One embodiment of a system, method, and apparatus of the present invention for producing a high efficiency heat transfer device utilizes carbon nanotube deposits. The carbon nanotubes, which may be single-walled, multi-walled, or other types of structures, are formed directly on the heat transfer device substrate and replace conventional cooling fins. The carbon nanotubes grow in a substantially perpendicular direction from the outer surface of the heat transfer device without the need for being in an evacuated environment. Carbon nanotubes have a thermal conductivity that is an order of magnitude greater than metals as they transmit heat along their axes. They also have much greater surface area than is possible with cooling fins, further adding to the improved heat transfer capability of the final device.
  • [0010]
    One process for directly forming carbon nanotubes (see U.S. patent application Ser. No. 10/455,767) is capable of depositing an anisotropic coating of the carbon nanotubes on a surface is utilized. The apparatus used in the present invention directly deposits a controlled morphology of carbon nanotubes onto the surface of a heat transfer device, such as tubing. This deposition provides a dramatic improvement in thermal conductivity from the tubing to the ambient environment or lower temperature zone.
  • [0011]
    In one embodiment, the surface area of the heat transfer device is uniformly coated with a very dense deposition of carbon nanotubes at a depth of approximately 150 microns. To facilitate the deposition, a catalyst is first applied to the outer surface and the surface or device is heated to a selected temperature for proper nanotubes growth. Some of the possible catalysts include transition metals such as Fe, Co, Mo, Ni, Y, etc. In one embodiment, a transition metal salt can be dissolved in water for application to the heat transfer device outer surface and then heated to pyrolyze the organic component of the salt. For example, the catalyst may be applied by dipping a heat transfer tube in a Fe2(SO4)3 solution, heating it in a furnace (e.g., 700 C.) to burn off sulfates, and then placing it in a carbon plasma jet atmosphere to form the nanotubes thereon. Thus, the heat transfer device itself must be formed from a material (such as iron, graphite, copper, bronze, etc.) with good thermal conductivity and which can withstand the high temperatures needed to grow the nanotubes.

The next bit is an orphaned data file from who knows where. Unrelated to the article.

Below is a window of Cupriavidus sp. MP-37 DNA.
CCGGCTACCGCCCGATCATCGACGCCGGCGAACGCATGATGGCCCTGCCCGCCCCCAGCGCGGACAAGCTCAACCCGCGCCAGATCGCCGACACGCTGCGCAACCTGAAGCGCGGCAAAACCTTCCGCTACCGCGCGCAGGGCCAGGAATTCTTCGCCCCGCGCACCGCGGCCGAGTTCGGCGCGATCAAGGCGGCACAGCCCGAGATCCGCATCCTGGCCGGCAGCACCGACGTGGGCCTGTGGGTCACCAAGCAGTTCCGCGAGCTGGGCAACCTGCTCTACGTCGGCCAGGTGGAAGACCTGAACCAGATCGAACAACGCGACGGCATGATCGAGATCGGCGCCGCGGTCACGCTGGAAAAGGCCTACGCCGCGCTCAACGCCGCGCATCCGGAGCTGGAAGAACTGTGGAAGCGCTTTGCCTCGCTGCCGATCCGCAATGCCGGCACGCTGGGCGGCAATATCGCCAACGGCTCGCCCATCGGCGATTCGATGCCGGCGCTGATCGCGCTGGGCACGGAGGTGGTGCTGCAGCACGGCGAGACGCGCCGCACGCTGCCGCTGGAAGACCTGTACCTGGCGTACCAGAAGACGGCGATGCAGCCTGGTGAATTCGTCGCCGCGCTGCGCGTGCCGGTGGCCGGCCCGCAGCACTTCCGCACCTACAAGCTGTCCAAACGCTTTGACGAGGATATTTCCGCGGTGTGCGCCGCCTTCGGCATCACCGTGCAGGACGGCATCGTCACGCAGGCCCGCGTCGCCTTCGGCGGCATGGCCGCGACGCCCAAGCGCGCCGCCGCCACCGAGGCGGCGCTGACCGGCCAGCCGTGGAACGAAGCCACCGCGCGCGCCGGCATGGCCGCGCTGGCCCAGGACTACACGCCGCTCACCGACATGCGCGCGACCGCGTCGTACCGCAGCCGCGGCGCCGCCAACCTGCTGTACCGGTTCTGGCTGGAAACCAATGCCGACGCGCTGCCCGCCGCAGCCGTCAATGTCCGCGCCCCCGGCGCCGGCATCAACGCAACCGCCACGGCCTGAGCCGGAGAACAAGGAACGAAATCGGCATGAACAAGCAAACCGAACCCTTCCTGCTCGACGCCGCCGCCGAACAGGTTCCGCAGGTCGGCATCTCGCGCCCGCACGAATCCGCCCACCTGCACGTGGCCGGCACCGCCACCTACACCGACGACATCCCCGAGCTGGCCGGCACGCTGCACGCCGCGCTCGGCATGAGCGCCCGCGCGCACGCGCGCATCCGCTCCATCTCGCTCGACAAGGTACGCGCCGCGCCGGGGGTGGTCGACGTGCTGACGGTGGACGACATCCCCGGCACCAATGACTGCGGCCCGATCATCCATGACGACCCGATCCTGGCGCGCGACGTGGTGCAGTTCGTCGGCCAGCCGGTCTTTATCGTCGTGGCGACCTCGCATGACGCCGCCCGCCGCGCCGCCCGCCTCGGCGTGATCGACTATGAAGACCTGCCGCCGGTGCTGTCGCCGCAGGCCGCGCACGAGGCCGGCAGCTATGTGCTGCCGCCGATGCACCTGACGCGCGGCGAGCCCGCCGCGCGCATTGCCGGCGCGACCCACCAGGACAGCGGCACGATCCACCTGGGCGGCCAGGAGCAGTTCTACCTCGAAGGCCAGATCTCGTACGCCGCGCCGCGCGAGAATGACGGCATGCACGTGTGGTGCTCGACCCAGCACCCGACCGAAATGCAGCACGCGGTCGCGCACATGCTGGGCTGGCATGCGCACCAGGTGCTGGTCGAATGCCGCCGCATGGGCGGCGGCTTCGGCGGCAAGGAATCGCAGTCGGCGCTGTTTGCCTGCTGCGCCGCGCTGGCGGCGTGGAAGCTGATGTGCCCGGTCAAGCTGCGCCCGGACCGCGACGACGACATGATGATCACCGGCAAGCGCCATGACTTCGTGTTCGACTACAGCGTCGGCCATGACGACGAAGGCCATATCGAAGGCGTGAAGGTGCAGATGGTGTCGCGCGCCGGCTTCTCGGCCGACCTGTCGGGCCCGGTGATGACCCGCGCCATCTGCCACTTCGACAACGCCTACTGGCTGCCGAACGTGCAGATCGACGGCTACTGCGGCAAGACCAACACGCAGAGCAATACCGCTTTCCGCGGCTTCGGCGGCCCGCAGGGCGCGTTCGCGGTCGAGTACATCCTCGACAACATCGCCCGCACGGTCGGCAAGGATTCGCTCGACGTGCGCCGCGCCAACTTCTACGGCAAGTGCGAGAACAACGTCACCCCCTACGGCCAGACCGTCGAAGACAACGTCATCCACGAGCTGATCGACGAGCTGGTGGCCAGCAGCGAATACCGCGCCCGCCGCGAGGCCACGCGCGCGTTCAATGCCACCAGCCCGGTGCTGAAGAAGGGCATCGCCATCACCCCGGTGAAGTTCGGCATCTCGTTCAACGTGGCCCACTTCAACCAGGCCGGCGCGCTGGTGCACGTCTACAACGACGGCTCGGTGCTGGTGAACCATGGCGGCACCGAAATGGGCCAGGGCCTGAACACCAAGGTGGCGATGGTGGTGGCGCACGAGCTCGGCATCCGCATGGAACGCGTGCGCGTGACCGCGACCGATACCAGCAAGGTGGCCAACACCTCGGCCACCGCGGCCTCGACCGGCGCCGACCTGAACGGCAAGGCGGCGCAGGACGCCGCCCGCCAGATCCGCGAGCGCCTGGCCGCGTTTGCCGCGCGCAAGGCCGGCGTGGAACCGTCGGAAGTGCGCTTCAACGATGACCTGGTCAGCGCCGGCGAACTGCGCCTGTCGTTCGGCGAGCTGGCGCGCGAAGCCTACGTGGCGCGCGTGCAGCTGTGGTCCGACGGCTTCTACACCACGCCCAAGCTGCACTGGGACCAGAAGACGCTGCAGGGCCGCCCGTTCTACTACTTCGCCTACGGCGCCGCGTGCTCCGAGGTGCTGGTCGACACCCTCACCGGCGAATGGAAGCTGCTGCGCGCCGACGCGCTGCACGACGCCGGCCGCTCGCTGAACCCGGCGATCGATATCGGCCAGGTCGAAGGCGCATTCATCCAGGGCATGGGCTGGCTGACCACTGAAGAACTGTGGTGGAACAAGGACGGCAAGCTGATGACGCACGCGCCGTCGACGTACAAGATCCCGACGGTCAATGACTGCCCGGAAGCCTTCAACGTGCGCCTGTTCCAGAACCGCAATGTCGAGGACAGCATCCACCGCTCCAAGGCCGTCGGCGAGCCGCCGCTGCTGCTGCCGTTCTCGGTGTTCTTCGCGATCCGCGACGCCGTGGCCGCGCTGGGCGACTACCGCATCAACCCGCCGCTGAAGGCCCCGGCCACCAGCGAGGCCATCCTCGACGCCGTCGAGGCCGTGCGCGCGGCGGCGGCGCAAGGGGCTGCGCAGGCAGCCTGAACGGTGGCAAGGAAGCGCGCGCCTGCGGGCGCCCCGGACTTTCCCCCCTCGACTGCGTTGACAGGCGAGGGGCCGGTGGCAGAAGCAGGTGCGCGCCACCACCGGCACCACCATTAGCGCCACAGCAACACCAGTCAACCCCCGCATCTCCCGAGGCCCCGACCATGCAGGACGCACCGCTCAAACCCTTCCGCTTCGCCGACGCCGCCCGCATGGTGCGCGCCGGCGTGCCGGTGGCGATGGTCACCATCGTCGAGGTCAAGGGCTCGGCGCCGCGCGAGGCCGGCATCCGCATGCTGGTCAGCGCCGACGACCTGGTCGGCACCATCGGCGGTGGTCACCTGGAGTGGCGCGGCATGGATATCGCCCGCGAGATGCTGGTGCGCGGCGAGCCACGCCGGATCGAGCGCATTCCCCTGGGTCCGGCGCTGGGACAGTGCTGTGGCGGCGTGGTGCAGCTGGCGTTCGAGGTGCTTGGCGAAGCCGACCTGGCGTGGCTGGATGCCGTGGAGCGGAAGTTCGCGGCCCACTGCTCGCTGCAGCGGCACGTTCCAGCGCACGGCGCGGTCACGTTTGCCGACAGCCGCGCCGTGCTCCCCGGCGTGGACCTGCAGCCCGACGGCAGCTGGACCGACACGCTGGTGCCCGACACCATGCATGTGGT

• [0012]
    Alternatively, retention of the nanotubes on the heat transfer device and device durability may be facilitated by an additional layer, such as a silicon deposit (by, e.g., sputtering, etc.). The nanotubes may be infused with a protective layer for the deposition so that it is not rubbed off the surface. The protective layer may comprise silicon, ceramic, any metal, such as gold, silver, diamond, or a carbon allotrope. A carbon allotrope, like diamond from chemical vapor deposition, can be deposited by a relatively lower temperature CVD process that bonds the nanotubes together and provides additional heat transfer to the underlying component.
  • [0013]
    The protective layer penetrates into the depths of the deposition, fills-in the voids between nanotubes, and then deposits on the surface of the nanotubes layer. The extent of the “filling in” is controlled with parameters such as residence time. Furthermore, a small amount of material may be deposited in such a way that the voids are somewhat filled in and the top surfaces of the nanotubes are still exposed to facilitate heat transfer out of the cylindrical walls of the nanotubes.
  • [0014]
    When all three layers of the present invention are employed in an embodiment, the outer surface of a heat transfer device is provided with a catalyst layer having a thickness of, for example, 2 to 50 mm, beneath a layer of nanotubes having a thickness of about 5 microns to 1 mm (but typically on the order of about 200 microns or less), beneath or with a bonding layer having a thickness of approximately 30 microns.
  • [0015]